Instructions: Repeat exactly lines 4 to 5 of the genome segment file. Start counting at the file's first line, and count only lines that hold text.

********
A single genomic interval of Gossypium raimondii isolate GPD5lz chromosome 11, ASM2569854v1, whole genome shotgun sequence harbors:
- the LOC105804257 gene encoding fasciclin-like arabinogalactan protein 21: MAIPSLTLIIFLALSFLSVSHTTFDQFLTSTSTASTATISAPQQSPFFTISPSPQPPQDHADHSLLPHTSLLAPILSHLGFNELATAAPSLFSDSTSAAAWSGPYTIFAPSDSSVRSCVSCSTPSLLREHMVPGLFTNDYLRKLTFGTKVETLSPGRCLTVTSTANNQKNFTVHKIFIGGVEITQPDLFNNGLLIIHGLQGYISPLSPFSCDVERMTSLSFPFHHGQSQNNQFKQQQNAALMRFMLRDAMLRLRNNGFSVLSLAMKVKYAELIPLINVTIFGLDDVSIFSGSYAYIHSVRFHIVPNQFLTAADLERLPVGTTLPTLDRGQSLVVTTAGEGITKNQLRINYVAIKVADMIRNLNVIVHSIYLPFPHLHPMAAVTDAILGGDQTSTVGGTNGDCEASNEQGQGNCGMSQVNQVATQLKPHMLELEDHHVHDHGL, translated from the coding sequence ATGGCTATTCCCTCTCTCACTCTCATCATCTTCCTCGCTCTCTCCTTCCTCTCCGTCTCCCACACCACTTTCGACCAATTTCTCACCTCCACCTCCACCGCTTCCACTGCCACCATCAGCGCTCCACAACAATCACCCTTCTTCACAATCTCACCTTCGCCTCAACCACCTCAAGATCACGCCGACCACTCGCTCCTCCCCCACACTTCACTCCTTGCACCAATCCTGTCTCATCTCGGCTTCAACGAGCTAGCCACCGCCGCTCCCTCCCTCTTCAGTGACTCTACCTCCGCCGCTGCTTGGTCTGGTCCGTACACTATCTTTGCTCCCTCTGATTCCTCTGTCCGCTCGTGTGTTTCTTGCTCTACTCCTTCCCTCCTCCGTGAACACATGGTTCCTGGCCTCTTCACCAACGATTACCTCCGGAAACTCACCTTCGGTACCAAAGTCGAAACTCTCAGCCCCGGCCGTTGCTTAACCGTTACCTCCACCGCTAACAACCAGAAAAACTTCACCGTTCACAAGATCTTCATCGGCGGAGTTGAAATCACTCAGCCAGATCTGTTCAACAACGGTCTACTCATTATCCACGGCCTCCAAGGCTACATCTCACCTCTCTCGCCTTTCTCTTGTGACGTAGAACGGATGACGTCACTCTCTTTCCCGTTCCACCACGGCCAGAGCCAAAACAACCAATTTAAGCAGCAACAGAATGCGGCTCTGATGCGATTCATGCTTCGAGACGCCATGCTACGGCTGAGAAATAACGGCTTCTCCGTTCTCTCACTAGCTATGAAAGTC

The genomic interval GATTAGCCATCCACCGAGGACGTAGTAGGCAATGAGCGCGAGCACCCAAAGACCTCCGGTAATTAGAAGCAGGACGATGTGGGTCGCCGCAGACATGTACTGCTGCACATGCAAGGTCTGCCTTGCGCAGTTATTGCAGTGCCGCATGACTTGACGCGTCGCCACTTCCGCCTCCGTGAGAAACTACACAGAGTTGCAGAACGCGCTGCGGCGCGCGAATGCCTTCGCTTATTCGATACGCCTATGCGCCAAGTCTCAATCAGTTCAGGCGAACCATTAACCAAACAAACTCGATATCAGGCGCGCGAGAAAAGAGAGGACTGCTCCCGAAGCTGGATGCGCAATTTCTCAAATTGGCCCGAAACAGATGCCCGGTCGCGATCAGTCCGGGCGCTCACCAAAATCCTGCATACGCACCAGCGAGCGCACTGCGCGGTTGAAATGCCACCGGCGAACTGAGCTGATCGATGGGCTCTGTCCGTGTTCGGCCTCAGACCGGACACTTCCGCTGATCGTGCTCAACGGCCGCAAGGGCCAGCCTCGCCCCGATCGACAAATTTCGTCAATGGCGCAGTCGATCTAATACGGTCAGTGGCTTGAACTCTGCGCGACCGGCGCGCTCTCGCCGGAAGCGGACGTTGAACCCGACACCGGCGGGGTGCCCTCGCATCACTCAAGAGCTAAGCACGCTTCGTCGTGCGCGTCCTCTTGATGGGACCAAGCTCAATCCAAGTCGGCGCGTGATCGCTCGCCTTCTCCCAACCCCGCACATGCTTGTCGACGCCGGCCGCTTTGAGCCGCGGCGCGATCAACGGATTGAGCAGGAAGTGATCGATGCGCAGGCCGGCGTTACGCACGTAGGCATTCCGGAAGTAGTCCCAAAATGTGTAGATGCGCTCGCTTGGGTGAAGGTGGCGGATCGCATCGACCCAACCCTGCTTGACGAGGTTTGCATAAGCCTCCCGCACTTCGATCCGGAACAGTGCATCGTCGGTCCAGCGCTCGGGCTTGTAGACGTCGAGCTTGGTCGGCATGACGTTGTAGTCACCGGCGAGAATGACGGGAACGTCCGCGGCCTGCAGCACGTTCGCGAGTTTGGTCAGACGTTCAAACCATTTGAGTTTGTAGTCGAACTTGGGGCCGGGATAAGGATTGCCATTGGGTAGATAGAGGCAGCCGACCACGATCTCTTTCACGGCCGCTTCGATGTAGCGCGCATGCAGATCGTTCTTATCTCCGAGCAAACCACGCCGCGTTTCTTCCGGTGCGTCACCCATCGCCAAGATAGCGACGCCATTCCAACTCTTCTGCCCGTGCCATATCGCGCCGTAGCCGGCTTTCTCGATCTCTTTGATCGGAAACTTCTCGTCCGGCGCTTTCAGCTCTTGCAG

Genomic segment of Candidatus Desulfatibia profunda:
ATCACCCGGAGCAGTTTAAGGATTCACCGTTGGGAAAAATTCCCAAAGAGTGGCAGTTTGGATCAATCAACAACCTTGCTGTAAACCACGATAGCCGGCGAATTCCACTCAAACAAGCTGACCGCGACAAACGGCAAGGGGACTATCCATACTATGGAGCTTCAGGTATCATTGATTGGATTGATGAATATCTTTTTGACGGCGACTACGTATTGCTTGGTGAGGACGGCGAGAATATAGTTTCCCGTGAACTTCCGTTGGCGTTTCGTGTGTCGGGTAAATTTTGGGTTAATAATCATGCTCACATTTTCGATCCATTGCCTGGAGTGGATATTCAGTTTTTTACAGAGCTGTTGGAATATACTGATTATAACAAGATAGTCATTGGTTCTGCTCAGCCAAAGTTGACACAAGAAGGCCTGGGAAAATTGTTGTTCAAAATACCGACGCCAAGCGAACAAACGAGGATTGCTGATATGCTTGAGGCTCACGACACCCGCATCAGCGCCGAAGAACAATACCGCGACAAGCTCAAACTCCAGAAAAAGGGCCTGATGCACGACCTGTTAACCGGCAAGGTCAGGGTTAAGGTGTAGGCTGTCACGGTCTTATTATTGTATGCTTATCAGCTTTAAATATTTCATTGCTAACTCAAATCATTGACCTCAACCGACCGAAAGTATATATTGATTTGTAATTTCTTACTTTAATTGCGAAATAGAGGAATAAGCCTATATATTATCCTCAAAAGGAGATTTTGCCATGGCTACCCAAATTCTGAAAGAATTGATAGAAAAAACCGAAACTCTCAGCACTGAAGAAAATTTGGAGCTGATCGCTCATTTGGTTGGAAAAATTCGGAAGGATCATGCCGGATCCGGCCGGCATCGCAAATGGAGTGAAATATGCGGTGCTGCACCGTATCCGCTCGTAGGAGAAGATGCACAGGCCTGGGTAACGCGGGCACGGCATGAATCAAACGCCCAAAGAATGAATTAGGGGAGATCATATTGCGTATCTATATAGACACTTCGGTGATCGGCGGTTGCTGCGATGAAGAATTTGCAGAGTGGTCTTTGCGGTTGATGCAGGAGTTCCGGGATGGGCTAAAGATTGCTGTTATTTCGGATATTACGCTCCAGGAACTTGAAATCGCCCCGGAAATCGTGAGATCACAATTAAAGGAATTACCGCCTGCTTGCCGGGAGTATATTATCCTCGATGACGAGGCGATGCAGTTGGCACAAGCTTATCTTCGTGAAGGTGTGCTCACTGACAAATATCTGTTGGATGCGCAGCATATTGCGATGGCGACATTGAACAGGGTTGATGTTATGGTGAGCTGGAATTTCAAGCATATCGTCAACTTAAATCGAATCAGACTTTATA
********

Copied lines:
Genomic segment of Candidatus Desulfatibia profunda:
ATCACCCGGAGCAGTTTAAGGATTCACCGTTGGGAAAAATTCCCAAAGAGTGGCAGTTTGGATCAATCAACAACCTTGCTGTAAACCACGATAGCCGGCGAATTCCACTCAAACAAGCTGACCGCGACAAACGGCAAGGGGACTATCCATACTATGGAGCTTCAGGTATCATTGATTGGATTGATGAATATCTTTTTGACGGCGACTACGTATTGCTTGGTGAGGACGGCGAGAATATAGTTTCCCGTGAACTTCCGTTGGCGTTTCGTGTGTCGGGTAAATTTTGGGTTAATAATCATGCTCACATTTTCGATCCATTGCCTGGAGTGGATATTCAGTTTTTTACAGAGCTGTTGGAATATACTGATTATAACAAGATAGTCATTGGTTCTGCTCAGCCAAAGTTGACACAAGAAGGCCTGGGAAAATTGTTGTTCAAAATACCGACGCCAAGCGAACAAACGAGGATTGCTGATATGCTTGAGGCTCACGACACCCGCATCAGCGCCGAAGAACAATACCGCGACAAGCTCAAACTCCAGAAAAAGGGCCTGATGCACGACCTGTTAACCGGCAAGGTCAGGGTTAAGGTGTAGGCTGTCACGGTCTTATTATTGTATGCTTATCAGCTTTAAATATTTCATTGCTAACTCAAATCATTGACCTCAACCGACCGAAAGTATATATTGATTTGTAATTTCTTACTTTAATTGCGAAATAGAGGAATAAGCCTATATATTATCCTCAAAAGGAGATTTTGCCATGGCTACCCAAATTCTGAAAGAATTGATAGAAAAAACCGAAACTCTCAGCACTGAAGAAAATTTGGAGCTGATCGCTCATTTGGTTGGAAAAATTCGGAAGGATCATGCCGGATCCGGCCGGCATCGCAAATGGAGTGAAATATGCGGTGCTGCACCGTATCCGCTCGTAGGAGAAGATGCACAGGCCTGGGTAACGCGGGCACGGCATGAATCAAACGCCCAAAGAATGAATTAGGGGAGATCATATTGCGTATCTATATAGACACTTCGGTGATCGGCGGTTGCTGCGATGAAGAATTTGCAGAGTGGTCTTTGCGGTTGATGCAGGAGTTCCGGGATGGGCTAAAGATTGCTGTTATTTCGGATATTACGCTCCAGGAACTTGAAATCGCCCCGGAAATCGTGAGATCACAATTAAAGGAATTACCGCCTGCTTGCCGGGAGTATATTATCCTCGATGACGAGGCGATGCAGTTGGCACAAGCTTATCTTCGTGAAGGTGTGCTCACTGACAAATATCTGTTGGATGCGCAGCATATTGCGATGGCGACATTGAACAGGGTTGATGTTATGGTGAGCTGGAATTTCAAGCATATCGTCAACTTAAATCGAATCAGACTTTATA